A mass motorcycle migration of thousands of riders has descended on Sturgis, South Dakota this month for the world-famous Sturgis Motorcycle Rally, but you don’t have to go that far from the Springs to get in touch with your inner gearhead.
The Rocky Mountain Motorcycle Museum and Hall of Fame houses over 75 original and fully restored vintage and antique motorcycles dating from 1913 to 1983, including Indians, Harley-Davidson, Triumph, and many other brands.
Located in the mezzanine of the Harley-Davidson dealership at 5867 N. Nevada, the admission-free museum opened in 1992 and is run by an all-volunteer staff, including executive director Jim Wear.
“There was no expectation when we started. We wanted to create a place where anybody could come to learn about motorcycling for free,” Wear says.
Wear remembers the late ‘80s and early ‘90s, when shipping containers full of bikes were taken overseas to meet rising demand for American nostalgia. Bikes were stripped for profit and fetched huge prices in places like Japan and Germany, and among private collectors.
“For motorcycle people, that’s our heritage and history,” Wear says. “It’s akin to people going to Egypt and robbing treasures and taking them to Europe.”
Wear says motorcycles are a culture, more than a machine or means of transportation. His story, like many whose lives were spent with motorcycles, spans decades.
In first grade, Wear got an incurable itch for a mini bike, though his mom wasn’t having any of it until a family friend offered a hand-me-down. He then built his first chopper at age 15 — riding it to school at St. Mary’s.
“The nuns were lined up in front of the glass, looking at me with horror,” Wear says. “I was definitely the only kid riding a chopper to school.”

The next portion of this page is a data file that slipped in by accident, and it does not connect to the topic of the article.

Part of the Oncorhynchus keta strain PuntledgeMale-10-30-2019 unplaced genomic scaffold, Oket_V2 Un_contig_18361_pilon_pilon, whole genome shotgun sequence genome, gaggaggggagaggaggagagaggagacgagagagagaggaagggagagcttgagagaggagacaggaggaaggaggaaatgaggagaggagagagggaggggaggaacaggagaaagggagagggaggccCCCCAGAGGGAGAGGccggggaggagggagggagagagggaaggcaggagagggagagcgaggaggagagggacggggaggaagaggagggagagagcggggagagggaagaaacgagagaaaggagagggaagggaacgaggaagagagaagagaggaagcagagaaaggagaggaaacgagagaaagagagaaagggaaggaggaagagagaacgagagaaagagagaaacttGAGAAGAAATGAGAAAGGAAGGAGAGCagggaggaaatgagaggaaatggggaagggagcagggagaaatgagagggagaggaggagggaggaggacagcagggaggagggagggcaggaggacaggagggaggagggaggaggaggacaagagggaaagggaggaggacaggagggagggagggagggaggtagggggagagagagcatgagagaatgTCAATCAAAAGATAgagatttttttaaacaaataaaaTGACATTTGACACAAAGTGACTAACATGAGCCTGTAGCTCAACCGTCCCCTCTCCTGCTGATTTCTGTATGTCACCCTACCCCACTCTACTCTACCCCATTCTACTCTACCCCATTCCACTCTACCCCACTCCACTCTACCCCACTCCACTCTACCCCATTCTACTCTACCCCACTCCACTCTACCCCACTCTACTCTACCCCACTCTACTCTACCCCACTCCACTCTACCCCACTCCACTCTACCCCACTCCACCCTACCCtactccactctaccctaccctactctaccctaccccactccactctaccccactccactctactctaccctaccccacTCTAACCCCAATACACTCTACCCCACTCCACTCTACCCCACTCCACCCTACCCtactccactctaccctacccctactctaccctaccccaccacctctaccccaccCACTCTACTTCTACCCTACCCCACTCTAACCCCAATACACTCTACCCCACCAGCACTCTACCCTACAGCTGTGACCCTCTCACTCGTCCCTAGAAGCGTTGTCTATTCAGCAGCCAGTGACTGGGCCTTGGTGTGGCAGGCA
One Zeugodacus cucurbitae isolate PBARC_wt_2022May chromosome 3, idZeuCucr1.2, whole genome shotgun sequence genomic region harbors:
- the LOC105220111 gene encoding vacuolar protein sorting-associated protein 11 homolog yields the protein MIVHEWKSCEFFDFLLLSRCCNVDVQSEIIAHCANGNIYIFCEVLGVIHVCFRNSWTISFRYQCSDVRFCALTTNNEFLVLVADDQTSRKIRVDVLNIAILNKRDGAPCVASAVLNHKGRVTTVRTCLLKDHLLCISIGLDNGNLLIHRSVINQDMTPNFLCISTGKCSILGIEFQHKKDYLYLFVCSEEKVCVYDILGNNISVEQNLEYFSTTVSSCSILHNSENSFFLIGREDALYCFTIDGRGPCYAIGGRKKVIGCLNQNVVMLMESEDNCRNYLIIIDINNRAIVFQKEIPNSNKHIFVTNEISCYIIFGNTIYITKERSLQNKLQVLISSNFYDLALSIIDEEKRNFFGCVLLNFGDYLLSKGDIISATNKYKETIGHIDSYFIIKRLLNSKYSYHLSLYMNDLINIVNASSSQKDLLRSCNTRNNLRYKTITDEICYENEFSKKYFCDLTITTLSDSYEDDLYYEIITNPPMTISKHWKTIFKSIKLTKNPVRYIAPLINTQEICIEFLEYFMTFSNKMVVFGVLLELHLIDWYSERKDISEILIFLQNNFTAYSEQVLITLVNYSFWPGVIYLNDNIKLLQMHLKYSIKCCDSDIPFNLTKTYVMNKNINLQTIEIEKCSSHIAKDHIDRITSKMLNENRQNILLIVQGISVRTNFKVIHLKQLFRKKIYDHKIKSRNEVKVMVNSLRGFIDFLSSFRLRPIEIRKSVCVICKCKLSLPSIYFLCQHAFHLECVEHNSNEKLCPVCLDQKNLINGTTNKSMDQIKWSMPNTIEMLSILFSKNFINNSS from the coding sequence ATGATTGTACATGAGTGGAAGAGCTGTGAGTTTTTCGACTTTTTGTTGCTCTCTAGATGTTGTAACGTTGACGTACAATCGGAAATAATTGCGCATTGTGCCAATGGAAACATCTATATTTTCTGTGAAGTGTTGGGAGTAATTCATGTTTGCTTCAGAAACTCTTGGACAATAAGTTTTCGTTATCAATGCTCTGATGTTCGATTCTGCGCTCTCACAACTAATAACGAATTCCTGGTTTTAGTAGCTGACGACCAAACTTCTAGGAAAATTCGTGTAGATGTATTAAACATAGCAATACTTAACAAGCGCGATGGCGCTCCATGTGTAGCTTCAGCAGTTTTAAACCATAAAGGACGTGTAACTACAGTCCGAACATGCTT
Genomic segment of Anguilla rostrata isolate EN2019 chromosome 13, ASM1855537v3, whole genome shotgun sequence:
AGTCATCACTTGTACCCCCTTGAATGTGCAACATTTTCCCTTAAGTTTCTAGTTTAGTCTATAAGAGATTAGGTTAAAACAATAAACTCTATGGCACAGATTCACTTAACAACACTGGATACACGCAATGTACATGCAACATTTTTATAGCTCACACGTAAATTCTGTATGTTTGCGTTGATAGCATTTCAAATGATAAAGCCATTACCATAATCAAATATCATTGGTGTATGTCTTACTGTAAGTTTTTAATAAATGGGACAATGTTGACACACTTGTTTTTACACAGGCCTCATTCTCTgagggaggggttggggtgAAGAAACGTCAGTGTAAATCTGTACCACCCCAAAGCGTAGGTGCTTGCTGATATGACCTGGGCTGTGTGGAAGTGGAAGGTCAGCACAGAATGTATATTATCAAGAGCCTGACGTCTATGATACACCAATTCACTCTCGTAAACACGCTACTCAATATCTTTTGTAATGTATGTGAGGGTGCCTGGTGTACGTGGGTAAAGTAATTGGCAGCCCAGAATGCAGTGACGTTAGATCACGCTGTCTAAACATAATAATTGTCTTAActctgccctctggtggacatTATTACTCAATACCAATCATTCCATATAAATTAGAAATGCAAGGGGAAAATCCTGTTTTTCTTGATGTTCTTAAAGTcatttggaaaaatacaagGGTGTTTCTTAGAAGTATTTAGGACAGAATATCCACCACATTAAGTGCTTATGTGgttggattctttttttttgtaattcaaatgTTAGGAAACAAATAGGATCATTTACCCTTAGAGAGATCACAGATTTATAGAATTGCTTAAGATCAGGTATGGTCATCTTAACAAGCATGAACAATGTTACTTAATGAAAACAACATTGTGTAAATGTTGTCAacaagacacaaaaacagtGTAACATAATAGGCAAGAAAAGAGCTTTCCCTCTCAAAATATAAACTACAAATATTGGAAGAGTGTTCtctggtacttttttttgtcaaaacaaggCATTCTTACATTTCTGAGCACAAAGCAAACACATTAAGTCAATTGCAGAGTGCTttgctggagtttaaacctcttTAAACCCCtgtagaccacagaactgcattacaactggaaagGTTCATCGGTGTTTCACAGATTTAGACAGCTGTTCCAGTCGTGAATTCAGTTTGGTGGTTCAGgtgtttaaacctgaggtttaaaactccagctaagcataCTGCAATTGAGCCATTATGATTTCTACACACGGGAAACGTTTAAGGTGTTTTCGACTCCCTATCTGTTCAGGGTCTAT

Wear still has that bike, a Triumph. He sold it at one point but his wife tracked it down and bought it back. Since then, Wear has worked on restoring the bike, and much like the museum, preserving its history and the memories it represents.
The Hall of Fame captures the spirit of preservation and storytelling, but rather than well-known household names, the contributions and achievements of everyday people who dedicated their lives to motorcycling are the focus of the museum’s exhibits.
“These are the legends when I was growing up,” Wear says. “We’re talking about some seriously tough people… the people that paved the way for us, they were pioneers. They said ‘let’s go’ and they did.”
The Rocky Mountain Motorcycle Museum and Hall of Fame is a bit of a novelty according to Wear, who notes it’s one of only a few non-profit motorcycle-specific museums. The museum is open Tuesday through Saturday from 9 a.m. to 5 p.m., and Mondays from April through September.
“There’s this sense of something bigger and deeper than themselves that [visitors] can appreciate,” Wear says of the exhibits on the display. “It brings back the youth and glory days for many, and people that understand that will enjoy [the museum].”
Originally written by Jonathan Toman of the Cultural Office and published in the Colorado Springs Independent Abstractions section on August 11, 2017.